The past 10 years of our work have illuminated the problem of low learning outcomes in Kenya. Indeed this is today a widely acknowledged fact. This flies in the face of Agenda 2030’s aspirations of ensuring inclusive and equitable quality education that provides lifelong learning opportunities for all. To the credit of the government, CSOs, private sector and development actors, many interventions have been put in place to remedy the problem of low learning outcomes. The implementations of these interventions, including the early grade literacy and numeracy programs, Tusome and PRIEDE respectively is ongoing. The success or otherwise of these and other new and emerging resource intensive interventions is still an open question, whose answer lies in continuous, independent monitoring.

As we grapple with the effectiveness question around these interventions in addressing the learning crisis of the past decade, where children attend school but don’t learn, another problem that hasn’t received due attention is compounding the learning crisis. It has emerged that learning outcomes are inequitably distributed. The extent, drivers and full implications of this new trend are yet to be grasped and factored into policy and practice changes as well as in programmatic interventions.

In view of this, we intend in the next four years to use multiple methodologies, including but not limited to CLA, to inquire into the multifaceted and multi-layered nature, extent and drivers of (in)equity in education and implications for the broader societal level inequity, and lobby for action. This will enable us to contribute to the global 2030 Agenda for Sustainable Development in two ways: by holding to account the duty-bearers and other stakeholders through monitoring of the achievement of SDG 4; and by generating insights through research and experimentation that may contribute to accelerating progress towards realization of the society we envision – where all children access and benefit from equitable opportunities for quality learning.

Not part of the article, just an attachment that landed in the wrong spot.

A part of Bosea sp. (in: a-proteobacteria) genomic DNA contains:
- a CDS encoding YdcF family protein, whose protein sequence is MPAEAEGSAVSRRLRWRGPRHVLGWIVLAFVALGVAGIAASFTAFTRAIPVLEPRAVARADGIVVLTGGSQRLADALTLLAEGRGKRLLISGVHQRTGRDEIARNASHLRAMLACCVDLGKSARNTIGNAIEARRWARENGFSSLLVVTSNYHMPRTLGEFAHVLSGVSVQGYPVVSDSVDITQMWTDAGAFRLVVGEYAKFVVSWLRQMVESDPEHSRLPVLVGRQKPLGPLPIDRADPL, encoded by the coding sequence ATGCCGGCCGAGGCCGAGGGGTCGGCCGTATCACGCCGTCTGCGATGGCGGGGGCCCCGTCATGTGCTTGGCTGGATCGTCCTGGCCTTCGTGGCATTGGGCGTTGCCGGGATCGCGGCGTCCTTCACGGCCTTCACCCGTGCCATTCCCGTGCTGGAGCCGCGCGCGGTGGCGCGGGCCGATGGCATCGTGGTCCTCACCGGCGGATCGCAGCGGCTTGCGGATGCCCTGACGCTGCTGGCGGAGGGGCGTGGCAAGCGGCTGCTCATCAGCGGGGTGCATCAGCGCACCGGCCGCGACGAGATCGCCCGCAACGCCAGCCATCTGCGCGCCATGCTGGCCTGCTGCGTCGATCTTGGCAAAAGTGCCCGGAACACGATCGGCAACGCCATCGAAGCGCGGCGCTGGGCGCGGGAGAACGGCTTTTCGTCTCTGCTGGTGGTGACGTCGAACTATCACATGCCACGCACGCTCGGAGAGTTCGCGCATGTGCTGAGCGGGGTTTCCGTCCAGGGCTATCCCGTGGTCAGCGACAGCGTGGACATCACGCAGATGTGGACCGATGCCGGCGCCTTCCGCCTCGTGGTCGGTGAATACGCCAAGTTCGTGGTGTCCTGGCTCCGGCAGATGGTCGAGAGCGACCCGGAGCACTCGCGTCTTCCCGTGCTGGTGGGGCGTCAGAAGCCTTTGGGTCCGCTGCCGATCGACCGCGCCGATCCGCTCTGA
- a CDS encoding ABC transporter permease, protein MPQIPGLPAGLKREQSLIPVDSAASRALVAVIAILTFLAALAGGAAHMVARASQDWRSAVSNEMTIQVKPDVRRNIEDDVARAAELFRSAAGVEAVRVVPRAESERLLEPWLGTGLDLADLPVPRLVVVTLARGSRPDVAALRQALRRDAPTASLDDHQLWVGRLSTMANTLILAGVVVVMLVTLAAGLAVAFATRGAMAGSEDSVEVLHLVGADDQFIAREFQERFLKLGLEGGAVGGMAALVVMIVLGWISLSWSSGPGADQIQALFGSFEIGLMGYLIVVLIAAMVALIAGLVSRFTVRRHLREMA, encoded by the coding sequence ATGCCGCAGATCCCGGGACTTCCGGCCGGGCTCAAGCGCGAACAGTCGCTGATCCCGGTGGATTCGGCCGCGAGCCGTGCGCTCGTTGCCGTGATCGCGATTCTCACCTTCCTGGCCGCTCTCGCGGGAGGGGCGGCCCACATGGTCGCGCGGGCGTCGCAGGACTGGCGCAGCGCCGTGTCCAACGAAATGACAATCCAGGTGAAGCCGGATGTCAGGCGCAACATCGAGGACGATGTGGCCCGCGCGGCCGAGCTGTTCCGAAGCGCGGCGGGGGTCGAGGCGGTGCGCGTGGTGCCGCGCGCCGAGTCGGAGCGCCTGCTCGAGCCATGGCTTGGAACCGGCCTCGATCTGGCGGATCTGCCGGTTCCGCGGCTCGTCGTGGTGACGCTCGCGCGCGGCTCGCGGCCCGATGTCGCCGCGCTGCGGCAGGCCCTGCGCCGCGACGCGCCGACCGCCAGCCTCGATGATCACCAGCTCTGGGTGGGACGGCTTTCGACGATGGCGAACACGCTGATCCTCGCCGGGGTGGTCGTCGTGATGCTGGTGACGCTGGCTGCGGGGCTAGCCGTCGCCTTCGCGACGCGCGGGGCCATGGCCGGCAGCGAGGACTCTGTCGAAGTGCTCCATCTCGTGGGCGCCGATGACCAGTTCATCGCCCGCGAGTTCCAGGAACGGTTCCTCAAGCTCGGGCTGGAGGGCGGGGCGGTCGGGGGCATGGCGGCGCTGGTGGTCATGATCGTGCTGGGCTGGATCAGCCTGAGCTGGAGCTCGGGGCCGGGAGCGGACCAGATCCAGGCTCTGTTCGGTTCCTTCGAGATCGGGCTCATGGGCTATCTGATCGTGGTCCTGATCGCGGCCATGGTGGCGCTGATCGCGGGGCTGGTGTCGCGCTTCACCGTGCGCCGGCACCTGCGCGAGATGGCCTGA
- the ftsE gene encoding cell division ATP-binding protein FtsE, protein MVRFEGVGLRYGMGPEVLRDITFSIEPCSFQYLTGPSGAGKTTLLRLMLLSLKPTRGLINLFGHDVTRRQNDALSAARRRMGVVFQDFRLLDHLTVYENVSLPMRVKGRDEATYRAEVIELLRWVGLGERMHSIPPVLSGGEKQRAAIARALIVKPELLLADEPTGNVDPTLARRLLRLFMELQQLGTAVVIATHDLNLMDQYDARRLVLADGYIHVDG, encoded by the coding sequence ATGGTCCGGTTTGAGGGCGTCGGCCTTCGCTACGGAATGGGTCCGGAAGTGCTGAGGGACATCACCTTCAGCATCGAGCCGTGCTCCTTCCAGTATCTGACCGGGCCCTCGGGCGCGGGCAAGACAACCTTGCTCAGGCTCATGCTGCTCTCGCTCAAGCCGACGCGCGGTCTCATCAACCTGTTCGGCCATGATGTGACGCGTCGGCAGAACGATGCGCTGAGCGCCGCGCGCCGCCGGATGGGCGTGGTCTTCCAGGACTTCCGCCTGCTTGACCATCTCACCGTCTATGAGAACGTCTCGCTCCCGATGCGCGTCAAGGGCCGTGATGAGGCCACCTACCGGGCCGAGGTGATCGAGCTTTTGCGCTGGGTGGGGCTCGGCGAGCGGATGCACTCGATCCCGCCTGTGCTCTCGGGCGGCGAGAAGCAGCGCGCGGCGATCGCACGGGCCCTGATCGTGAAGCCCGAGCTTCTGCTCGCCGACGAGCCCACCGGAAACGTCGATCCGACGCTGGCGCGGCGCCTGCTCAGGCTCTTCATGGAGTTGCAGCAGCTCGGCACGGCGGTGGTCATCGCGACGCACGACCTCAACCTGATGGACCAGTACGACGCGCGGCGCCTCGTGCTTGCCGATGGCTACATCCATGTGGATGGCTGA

We will pursue four strategic goals towards this overall end:

  1. Independent evidence generation;
  2. Insights and innovations generation through research;
  3. Comprehensive stakeholder engagement; and
  4. Institutional development.

In terms of practical activities we will do the following:

  1. Generate large-scale evidence on the extent of inequities in learning outcomes, their drivers, their implications for inequities in the wider society and possible solutions;
  2. Use the evidence to engage and build partnerships at the village, sub-national, national and global levels to create an ecosystem of systemic change in favor of sustainable , equitable access to quality education by all children;
  3. We have always worked with and supported local level CSOs/CBOs to undertake assessments and engage with communities and authorities at the sub-national level, thereby building their capacities. In the next 4 years, however,  we will deliberately nurture, handhold and strengthen the capacities of sub-county partners to deepen their legitimacy in the communities and bolster their role in promoting social norms change in favor equitable access to quality education by all children; and
  4. Undertake organizational development, including brand-building after re-branding, to support our ambitious mission.
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